1. Navigation is… complex
Read this, by yours truly.
3. You don’t break when iOS or Android changes
When you use a library that abstracts over the operating system SDK API, a peculiar thing happens to your codebase: it does not depend on that SDK directly. Surprisingly, this means the following:
- Less stress when facing major iOS releases
- Less breakage and deprecation of APIs
- No need to conform to new or changed language features (i.e. Swift)
- No need to adapt to new tools (i.e. Xcode, Intellij/Gradle)
Effectively, you detach yourself from these concerns completely, and you can take defensive actions on your terms, in your time.
4. Common codebase is really doable
Write once run everywhere? I think history thought us that we all should give up on that one. But for React Native, when you call a component ProfileHeader, it can either be implemented commonly for iOS and Android, or separately, and your code still depends on that directly:
And certainly things like TabBar will be specifically modeled per platform. It is up to you to abstract things in a way that your code will be reusable to as high degree as possible — that’s software engineering, and React Native simply uses React’s compositional model — which means you should be able to do what ever you want to.
5. CSS without the suck
If you’re doing CSS on the Web, this is what you’ll be looking at, on every project (multiply that pain when you’re a team):
- Pick a higher-level language, such as Sass, Less, Stylus, to allow for variables, inheritance, and mixins in existing work
- Set up a build pipeline for that
- Go through a browser-specific prefixing processor to add all the pesky -moz, -webkit etc. prefixes.
- Minify all that
- Fight browser inconsistency for layout and style
Layout is done solely with React Native’s implementation of flexbox, which is arguably one of the most successful layout models a developer can use today. Everything else that exists in CSS was left out, so I say: this is “CSS — the good parts”.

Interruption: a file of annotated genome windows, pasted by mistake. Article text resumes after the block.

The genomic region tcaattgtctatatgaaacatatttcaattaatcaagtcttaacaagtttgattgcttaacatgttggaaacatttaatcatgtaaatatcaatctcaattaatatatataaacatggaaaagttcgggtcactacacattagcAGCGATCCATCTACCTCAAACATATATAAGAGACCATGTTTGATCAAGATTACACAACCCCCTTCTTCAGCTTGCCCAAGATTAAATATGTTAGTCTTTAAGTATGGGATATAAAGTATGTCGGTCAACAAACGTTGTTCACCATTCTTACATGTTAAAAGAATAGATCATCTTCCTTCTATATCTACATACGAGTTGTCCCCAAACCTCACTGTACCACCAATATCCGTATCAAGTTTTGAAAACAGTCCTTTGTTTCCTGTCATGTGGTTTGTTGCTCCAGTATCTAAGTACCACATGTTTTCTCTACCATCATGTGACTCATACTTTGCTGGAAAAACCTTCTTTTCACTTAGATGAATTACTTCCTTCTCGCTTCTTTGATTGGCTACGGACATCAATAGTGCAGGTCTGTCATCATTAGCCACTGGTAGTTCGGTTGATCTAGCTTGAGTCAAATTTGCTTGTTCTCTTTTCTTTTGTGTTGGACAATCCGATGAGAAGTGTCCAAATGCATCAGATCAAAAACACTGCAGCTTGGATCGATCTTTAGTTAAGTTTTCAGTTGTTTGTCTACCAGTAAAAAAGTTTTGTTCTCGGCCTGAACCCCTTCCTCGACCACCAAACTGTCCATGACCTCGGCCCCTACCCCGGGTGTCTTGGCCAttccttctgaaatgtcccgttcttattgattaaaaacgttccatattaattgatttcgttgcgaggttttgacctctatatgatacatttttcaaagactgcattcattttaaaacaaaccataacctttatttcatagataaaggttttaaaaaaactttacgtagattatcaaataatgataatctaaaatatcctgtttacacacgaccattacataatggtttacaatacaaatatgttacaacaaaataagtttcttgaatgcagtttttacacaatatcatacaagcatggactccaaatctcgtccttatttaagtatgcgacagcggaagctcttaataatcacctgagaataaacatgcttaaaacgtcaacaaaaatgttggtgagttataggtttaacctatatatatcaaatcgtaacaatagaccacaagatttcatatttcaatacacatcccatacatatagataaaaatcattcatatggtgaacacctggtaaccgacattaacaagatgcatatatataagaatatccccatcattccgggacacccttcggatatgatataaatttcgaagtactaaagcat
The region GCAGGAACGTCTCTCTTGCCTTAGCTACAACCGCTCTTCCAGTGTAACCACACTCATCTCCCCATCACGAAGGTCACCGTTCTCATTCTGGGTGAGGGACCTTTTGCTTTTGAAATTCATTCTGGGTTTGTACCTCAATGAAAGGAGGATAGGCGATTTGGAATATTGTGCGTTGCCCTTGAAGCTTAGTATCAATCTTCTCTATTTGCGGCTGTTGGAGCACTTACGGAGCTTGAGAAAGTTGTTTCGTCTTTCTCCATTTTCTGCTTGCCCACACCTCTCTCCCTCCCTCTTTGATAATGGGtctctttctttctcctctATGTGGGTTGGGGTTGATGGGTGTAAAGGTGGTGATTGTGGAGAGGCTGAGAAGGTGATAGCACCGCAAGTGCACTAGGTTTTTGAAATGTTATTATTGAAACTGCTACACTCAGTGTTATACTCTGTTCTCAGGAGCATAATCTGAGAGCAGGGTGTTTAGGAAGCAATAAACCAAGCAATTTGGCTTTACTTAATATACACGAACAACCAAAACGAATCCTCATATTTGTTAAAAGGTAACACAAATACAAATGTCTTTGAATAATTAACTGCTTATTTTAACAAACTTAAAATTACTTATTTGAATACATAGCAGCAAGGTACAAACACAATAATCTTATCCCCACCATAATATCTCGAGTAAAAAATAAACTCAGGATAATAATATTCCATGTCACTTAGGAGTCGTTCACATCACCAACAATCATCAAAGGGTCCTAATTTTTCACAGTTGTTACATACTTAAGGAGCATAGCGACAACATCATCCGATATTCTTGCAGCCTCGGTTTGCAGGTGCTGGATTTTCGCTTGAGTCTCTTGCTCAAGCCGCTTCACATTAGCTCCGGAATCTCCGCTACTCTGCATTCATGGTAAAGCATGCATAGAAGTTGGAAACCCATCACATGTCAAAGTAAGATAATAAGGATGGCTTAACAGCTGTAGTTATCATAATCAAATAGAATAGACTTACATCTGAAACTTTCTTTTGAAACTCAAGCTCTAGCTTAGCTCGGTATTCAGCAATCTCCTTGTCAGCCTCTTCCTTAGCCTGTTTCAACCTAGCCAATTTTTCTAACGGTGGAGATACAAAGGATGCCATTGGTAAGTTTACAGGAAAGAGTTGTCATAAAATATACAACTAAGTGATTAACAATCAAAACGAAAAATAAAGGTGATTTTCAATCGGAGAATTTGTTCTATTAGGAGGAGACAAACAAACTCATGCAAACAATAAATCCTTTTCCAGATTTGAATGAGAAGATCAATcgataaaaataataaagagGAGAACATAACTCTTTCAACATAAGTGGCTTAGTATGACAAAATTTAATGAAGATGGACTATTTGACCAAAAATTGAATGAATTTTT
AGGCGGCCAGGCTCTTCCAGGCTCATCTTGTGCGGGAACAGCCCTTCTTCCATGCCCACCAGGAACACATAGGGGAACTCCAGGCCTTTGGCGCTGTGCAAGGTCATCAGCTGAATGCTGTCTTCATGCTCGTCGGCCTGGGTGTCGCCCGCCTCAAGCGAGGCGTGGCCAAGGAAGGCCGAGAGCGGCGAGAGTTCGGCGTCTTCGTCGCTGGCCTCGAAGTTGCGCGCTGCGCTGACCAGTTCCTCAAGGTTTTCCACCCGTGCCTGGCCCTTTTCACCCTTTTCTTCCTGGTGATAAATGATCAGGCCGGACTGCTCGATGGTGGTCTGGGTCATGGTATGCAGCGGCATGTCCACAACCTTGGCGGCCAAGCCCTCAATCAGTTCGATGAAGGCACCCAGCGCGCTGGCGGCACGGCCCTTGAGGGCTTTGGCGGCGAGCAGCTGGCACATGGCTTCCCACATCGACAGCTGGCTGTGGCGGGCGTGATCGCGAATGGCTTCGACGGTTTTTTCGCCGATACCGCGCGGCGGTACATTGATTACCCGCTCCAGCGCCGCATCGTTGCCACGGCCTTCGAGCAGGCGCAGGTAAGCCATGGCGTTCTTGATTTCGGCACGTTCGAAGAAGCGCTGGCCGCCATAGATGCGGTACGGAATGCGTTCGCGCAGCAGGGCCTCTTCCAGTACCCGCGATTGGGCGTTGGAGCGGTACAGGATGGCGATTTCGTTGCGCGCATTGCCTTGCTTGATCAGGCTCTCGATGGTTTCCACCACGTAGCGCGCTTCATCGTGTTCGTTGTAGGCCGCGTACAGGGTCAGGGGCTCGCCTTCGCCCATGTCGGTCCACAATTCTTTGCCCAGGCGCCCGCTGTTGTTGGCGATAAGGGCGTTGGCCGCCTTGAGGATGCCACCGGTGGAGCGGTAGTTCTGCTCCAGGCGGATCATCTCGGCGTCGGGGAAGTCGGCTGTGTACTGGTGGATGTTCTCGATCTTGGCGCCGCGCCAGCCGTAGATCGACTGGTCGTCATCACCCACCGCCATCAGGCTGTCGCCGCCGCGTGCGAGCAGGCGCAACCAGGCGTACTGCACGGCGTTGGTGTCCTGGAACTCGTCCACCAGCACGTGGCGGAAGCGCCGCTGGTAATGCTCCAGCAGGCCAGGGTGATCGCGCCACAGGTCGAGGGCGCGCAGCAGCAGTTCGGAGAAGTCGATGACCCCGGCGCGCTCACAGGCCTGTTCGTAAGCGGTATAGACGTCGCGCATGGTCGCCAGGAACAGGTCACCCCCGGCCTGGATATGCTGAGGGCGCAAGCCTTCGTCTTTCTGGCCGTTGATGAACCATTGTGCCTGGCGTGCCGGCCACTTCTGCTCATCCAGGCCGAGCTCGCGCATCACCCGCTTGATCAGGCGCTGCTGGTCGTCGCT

You can dive right into React Native styling without prior knowledge, with React Native Katas.
Clojure is one beautiful language that I like. This means I’ll probably always be on the lookout for Clojurescript on React Native, and apparently, it has relatively vibrant ecosystem.
8. Remote update your codebase, silently
Today, you can use CodePush for free, in order to control remote updates to your app. Fix bugs, deploy new features and content without going through a tiresome appstore process (note that terms of service for Apple do state that you must not remote update features — but YMMV).
9. Wrap native components easily
React Native comes with a bunch of macros on the iOS side and decorators on the Android side to allow you to expose native functionality declaratively. There’s nothing I’ve seen so far that makes it this easy (go take a look at plugin for Cordova/PhoneGap).
Not only that, the entire React Native codebase is dogfooding on these building blocks, so you should feel confident that it works for everything you’ll try.
For simple and aggregate types, such as strings, ints, arrays and dictionaries, this works fine. However, for opaque types such as a binary buffer, it is less than optimal: currently there’s no support for passing binary data back and forth and apparently, it is because of a non-optimal Buffer implementation.
The solution is one of two:
- Keep the original binary at the Native side, and build native wrapper modules to manipulate it through your own set of commands. The downside here is that you will have to do the book keeping in a reliable manner and ensure no binary piece of data is left stale on the device.